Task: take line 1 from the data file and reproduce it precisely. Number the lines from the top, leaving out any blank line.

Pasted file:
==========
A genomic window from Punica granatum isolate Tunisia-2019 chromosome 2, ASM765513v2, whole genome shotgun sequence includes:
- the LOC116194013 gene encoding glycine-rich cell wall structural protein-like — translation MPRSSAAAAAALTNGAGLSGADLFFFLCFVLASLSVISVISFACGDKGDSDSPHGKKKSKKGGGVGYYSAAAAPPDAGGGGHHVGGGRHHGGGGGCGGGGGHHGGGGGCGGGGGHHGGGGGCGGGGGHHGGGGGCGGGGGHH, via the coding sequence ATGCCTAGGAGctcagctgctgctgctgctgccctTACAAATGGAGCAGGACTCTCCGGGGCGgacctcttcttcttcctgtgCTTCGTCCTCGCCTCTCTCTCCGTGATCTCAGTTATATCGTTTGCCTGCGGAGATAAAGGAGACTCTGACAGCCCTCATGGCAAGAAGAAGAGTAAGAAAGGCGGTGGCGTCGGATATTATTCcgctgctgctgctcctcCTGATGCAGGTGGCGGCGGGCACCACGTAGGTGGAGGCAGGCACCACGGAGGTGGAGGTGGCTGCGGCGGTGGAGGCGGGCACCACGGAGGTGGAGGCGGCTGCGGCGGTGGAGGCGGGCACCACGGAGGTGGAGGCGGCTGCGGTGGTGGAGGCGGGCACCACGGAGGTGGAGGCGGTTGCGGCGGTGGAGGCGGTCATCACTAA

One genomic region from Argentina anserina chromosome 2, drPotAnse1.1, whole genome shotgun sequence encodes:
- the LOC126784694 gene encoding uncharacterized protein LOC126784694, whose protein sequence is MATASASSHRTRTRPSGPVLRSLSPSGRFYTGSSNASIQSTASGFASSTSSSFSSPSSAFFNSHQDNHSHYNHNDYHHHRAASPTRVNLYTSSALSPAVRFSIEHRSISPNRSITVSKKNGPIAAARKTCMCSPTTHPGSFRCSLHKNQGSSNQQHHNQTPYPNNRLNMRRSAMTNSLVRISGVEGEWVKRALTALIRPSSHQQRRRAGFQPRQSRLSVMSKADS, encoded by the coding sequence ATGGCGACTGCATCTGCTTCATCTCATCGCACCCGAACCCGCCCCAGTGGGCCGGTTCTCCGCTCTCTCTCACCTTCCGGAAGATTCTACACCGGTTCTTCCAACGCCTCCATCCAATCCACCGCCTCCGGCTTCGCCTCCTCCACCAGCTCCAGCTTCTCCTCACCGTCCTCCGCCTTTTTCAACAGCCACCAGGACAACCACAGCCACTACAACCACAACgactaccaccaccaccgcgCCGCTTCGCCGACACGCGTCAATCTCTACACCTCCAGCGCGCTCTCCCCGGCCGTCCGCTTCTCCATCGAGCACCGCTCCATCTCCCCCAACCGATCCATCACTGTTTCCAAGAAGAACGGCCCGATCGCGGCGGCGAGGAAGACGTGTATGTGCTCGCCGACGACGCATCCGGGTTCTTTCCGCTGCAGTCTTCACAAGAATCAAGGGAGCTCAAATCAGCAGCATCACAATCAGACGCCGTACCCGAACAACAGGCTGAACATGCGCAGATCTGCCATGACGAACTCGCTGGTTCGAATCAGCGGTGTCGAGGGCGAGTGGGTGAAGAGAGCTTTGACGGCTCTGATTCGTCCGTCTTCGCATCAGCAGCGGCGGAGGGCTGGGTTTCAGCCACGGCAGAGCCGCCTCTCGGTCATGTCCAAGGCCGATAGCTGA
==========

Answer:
A genomic window from Punica granatum isolate Tunisia-2019 chromosome 2, ASM765513v2, whole genome shotgun sequence includes: